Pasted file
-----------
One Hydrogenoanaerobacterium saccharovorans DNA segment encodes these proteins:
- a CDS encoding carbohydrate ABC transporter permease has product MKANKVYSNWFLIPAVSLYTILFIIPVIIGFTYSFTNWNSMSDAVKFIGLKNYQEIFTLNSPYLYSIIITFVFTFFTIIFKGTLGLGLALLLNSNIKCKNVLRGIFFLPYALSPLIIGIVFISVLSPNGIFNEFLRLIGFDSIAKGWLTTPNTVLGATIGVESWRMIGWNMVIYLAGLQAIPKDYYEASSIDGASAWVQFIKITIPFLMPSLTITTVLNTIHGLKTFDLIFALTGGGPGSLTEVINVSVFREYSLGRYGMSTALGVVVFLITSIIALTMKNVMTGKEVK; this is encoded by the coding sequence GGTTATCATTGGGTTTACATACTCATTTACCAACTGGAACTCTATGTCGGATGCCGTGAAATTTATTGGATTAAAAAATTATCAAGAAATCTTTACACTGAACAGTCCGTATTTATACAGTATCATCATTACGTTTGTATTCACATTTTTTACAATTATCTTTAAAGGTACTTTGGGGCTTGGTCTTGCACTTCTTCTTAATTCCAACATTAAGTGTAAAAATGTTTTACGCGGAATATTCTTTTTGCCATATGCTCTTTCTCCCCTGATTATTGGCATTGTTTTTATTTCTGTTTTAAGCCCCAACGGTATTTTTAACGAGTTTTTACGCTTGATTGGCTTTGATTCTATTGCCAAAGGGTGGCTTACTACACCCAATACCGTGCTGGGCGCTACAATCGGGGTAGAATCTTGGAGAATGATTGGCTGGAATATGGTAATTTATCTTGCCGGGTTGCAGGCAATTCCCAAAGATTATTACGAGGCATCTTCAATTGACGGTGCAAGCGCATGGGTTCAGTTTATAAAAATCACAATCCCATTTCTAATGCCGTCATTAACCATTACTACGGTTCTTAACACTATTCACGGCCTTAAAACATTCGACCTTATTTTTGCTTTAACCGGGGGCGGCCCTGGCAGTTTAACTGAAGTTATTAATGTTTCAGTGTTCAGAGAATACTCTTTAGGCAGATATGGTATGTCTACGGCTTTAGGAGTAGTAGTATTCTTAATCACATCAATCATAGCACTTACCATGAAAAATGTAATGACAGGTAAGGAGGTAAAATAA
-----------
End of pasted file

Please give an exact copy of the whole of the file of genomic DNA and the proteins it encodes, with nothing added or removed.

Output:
One Hydrogenoanaerobacterium saccharovorans DNA segment encodes these proteins:
- a CDS encoding carbohydrate ABC transporter permease has product MKANKVYSNWFLIPAVSLYTILFIIPVIIGFTYSFTNWNSMSDAVKFIGLKNYQEIFTLNSPYLYSIIITFVFTFFTIIFKGTLGLGLALLLNSNIKCKNVLRGIFFLPYALSPLIIGIVFISVLSPNGIFNEFLRLIGFDSIAKGWLTTPNTVLGATIGVESWRMIGWNMVIYLAGLQAIPKDYYEASSIDGASAWVQFIKITIPFLMPSLTITTVLNTIHGLKTFDLIFALTGGGPGSLTEVINVSVFREYSLGRYGMSTALGVVVFLITSIIALTMKNVMTGKEVK; this is encoded by the coding sequence GGTTATCATTGGGTTTACATACTCATTTACCAACTGGAACTCTATGTCGGATGCCGTGAAATTTATTGGATTAAAAAATTATCAAGAAATCTTTACACTGAACAGTCCGTATTTATACAGTATCATCATTACGTTTGTATTCACATTTTTTACAATTATCTTTAAAGGTACTTTGGGGCTTGGTCTTGCACTTCTTCTTAATTCCAACATTAAGTGTAAAAATGTTTTACGCGGAATATTCTTTTTGCCATATGCTCTTTCTCCCCTGATTATTGGCATTGTTTTTATTTCTGTTTTAAGCCCCAACGGTATTTTTAACGAGTTTTTACGCTTGATTGGCTTTGATTCTATTGCCAAAGGGTGGCTTACTACACCCAATACCGTGCTGGGCGCTACAATCGGGGTAGAATCTTGGAGAATGATTGGCTGGAATATGGTAATTTATCTTGCCGGGTTGCAGGCAATTCCCAAAGATTATTACGAGGCATCTTCAATTGACGGTGCAAGCGCATGGGTTCAGTTTATAAAAATCACAATCCCATTTCTAATGCCGTCATTAACCATTACTACGGTTCTTAACACTATTCACGGCCTTAAAACATTCGACCTTATTTTTGCTTTAACCGGGGGCGGCCCTGGCAGTTTAACTGAAGTTATTAATGTTTCAGTGTTCAGAGAATACTCTTTAGGCAGATATGGTATGTCTACGGCTTTAGGAGTAGTAGTATTCTTAATCACATCAATCATAGCACTTACCATGAAAAATGTAATGACAGGTAAGGAGGTAAAATAA